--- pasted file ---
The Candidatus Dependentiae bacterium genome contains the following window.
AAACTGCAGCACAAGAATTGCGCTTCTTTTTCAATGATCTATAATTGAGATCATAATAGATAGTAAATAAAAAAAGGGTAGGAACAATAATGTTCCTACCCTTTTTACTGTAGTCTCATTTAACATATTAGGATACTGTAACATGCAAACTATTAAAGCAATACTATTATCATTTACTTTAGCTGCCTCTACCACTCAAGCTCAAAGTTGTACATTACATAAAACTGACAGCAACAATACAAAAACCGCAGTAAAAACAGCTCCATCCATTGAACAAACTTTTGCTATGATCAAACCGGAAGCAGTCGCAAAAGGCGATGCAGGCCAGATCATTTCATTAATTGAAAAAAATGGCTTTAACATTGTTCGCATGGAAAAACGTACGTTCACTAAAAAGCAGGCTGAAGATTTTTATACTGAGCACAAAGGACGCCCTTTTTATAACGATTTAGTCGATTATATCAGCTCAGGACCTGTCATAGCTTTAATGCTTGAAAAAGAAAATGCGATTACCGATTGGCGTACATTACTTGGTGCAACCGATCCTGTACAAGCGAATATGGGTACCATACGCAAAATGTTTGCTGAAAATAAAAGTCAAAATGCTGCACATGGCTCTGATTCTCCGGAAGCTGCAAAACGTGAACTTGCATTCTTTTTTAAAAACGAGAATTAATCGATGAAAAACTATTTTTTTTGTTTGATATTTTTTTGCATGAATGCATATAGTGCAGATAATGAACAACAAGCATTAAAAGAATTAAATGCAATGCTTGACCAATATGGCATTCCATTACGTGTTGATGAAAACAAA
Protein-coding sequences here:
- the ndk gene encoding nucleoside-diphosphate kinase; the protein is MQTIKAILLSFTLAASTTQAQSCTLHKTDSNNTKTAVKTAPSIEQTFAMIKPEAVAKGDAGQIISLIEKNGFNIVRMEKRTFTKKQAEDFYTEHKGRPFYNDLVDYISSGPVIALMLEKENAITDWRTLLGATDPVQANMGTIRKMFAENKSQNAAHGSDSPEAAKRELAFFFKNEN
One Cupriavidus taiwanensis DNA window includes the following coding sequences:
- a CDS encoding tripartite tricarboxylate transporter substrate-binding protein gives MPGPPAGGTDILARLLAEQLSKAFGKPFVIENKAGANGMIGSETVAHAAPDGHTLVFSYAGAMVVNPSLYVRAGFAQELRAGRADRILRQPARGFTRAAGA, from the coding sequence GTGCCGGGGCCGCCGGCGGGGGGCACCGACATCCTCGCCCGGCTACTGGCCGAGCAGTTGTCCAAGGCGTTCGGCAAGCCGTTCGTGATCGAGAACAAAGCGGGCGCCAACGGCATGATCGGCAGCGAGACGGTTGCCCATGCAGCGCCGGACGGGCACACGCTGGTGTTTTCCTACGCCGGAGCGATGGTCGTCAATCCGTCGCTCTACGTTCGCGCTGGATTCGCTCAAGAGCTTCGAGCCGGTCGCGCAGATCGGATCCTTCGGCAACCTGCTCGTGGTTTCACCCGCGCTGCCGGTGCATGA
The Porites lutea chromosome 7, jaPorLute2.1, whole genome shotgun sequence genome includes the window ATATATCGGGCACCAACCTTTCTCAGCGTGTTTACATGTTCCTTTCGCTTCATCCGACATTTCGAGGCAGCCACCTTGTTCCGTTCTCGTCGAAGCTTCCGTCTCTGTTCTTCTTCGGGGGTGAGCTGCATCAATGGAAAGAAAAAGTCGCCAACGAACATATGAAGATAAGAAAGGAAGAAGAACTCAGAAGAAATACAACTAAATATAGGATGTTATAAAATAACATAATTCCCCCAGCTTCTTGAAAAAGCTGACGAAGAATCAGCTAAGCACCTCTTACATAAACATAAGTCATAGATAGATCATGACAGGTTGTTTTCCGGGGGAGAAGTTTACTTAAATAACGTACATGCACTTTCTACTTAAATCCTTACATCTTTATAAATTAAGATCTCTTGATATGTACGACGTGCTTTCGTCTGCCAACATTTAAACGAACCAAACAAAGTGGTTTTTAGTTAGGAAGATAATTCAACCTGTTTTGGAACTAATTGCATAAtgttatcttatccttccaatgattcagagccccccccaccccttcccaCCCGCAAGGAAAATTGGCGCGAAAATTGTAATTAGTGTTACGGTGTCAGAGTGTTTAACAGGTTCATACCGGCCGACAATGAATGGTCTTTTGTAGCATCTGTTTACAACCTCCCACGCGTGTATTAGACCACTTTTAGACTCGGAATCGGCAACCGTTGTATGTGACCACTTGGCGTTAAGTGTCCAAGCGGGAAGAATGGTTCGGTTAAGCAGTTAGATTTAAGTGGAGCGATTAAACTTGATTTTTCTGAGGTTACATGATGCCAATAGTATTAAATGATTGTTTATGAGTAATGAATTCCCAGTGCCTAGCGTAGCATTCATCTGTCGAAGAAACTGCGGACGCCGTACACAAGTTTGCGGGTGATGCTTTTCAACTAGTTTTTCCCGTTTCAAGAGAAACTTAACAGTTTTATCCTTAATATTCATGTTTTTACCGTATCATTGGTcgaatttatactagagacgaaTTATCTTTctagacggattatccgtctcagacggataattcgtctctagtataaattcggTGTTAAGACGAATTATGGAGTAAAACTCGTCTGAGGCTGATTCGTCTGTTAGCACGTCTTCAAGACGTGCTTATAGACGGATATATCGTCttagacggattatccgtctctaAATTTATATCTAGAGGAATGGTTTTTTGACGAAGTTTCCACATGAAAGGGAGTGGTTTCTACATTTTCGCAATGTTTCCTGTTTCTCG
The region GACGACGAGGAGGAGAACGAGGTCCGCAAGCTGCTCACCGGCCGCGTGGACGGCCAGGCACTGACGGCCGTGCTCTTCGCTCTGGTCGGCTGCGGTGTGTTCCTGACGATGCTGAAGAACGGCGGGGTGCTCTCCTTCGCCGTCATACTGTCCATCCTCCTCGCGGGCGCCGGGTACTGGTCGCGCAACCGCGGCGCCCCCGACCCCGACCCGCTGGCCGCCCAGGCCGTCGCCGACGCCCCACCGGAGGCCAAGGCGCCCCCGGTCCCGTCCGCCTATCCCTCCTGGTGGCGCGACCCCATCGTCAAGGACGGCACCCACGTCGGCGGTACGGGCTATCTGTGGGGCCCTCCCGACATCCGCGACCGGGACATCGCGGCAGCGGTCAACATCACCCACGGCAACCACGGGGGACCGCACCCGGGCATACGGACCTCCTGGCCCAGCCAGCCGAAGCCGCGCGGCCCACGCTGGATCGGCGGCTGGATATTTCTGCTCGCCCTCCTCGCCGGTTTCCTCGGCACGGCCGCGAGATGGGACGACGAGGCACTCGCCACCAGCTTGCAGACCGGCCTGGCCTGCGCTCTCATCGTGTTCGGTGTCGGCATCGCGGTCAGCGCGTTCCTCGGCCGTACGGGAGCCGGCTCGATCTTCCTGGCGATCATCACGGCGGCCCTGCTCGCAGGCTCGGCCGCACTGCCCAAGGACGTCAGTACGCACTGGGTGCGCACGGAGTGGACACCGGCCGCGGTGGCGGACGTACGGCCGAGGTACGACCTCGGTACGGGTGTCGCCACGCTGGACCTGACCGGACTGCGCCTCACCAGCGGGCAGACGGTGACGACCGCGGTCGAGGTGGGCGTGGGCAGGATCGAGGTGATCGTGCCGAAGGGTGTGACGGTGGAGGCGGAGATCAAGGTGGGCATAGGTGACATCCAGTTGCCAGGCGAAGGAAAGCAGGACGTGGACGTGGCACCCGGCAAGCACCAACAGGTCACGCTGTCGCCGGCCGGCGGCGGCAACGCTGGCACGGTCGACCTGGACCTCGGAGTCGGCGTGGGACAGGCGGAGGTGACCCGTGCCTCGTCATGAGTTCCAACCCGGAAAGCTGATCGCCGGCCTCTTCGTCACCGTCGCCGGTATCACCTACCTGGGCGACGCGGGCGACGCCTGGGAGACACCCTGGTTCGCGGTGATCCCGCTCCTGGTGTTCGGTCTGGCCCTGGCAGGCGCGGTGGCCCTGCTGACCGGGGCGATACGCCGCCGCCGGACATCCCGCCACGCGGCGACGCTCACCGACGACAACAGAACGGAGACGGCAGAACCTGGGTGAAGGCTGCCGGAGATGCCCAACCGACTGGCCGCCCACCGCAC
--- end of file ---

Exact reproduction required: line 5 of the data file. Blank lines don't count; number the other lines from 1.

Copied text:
One Cupriavidus taiwanensis DNA window includes the following coding sequences: